Personal angles make pop history an engrossing read

Bob Stanley
Bob Stanley
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BUYING your first record used to be a rite of passage in any young music lover’s life and Bob Stanley has clear memories of his first.

“The record was Amateur Hour by Sparks,” he says. “I got my mum to buy it for me because I was too embarrassed to ask for it in Woolworths in Redbridge. The first one I asked for was Band on the Run.”

As a fan, a music writer since 1986 and musician with the band Saint Etienne since 1990, he’s had chance to explore pop music from many angles. That knowledge makes his new book, Yeah Yeah Yeah: The Story of Modern Pop an engrossing read. The aim of the nearly 800-page tome was to trace the history of the modern pop era from its infancy in the 1950s to its breakdown and fragmentation in the digital 21st.

“I just wanted to write a book that I felt like should exist but didn’t,” he explains. “When I first started discovering music around the age of 12 to 14 there were NME encyclopaedias of rock, they were dry books but really informative. Then I read Mystery Train by Greil Marcus and Awopbopaloobop Alopbamboom by Nik Cohn, they were significant books for me. But what happened after punk I imagine people were scared to write something because it would be out of date after it was published.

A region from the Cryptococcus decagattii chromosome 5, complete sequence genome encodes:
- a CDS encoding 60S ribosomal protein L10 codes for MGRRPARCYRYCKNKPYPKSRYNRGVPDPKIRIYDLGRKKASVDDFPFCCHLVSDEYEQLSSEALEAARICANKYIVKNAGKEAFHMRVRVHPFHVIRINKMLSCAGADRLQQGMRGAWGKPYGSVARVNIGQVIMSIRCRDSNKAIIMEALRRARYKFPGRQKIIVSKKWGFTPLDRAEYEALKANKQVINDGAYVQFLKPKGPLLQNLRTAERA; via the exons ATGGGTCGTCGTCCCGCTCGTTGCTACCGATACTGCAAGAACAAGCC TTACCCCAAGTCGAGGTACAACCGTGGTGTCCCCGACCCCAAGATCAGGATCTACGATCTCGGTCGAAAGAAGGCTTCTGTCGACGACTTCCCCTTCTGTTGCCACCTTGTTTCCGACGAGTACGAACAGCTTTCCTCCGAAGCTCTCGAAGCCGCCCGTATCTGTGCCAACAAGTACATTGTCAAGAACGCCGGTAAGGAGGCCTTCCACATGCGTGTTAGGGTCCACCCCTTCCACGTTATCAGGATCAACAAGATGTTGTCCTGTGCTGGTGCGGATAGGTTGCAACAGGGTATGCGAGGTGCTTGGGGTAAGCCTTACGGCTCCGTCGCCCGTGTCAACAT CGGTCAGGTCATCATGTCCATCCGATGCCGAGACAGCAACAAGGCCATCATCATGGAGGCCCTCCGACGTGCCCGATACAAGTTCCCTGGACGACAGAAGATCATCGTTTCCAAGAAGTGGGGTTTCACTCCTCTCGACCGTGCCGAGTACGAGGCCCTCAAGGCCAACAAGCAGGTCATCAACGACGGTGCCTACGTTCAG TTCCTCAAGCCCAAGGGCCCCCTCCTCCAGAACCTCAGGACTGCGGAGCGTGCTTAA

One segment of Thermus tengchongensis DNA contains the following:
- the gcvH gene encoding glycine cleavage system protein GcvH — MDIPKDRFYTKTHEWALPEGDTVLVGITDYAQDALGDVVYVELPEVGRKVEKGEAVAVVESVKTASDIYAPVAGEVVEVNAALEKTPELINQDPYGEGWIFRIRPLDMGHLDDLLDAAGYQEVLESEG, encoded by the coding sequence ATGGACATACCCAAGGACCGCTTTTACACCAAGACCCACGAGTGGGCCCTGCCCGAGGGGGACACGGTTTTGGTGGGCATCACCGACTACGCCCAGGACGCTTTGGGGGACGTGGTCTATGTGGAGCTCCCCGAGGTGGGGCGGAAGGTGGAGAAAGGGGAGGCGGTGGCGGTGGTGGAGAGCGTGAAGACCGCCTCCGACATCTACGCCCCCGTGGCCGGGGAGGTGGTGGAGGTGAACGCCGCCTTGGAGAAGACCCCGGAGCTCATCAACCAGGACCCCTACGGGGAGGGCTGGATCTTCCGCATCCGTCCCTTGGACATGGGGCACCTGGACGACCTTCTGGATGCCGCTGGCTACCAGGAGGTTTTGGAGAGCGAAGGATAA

“Tony Palmer’s (1976-1980 documentary series) All You Need Is Love dated after it was broadcast. Once I worked out what I should write about and how it should be done, Faber & Faber got in touch.”

A childhood spent “obsessed” with the charts gave him a good grounding.

“I wrote them down in an exercise book every week. It was good in school holidays because then I could listen to them at quarter to one on a Tuesday lunchtime and not have to wait until you got home from school.”

One of the most fascinating chapters in Stanley’s book is a record-by-record dissection of the first hit parade, from November 1952. The top 12, as it was then, was led by Al Martino’s Here in My Heart but the rest of the chart contained the roots of much of what was to follow.

“That was a fascinating thing to get into,” says Stanley. “It was something I did not know much about.”

He agrees the greatest era of musical cross-pollination happened in the 1960s, beyond the Beatles and Stones into folk rock, girl groups, soul, Tamla Motown and psychedelia. “There are other periods – post-punk and acid house – where rock and pop and dance and soul had no barriers between them, there was no snobbish attachment to certain codes,” he says. “But in the mid-60s everybody was open to influences, everybody was trying to out-do everybody else – the Stones and the Beatles, The Beatles themselves trying to out-do their last record, the Beach Boys, the Four Tops – Levi Stubbs trying to sound like Bob Dylan.”

When pop went digital at the start of the last decade, Stanley reckons its communal spell was finally broken. “Generally the digital era means everything is out in the open, everything is given equal weight by the internet,” he says. “There are 10 million songs you can listen to without even leaving the house.”

Bob Stanley will be talking with Candida Doyle of Pulp and Dave Simpson of The Guardian at Off The Shelf Sheffield on October 12. www.welcometosheffield.co.uk. Yeah Yeah Yeah is published by Faber & Faber, £20, out now.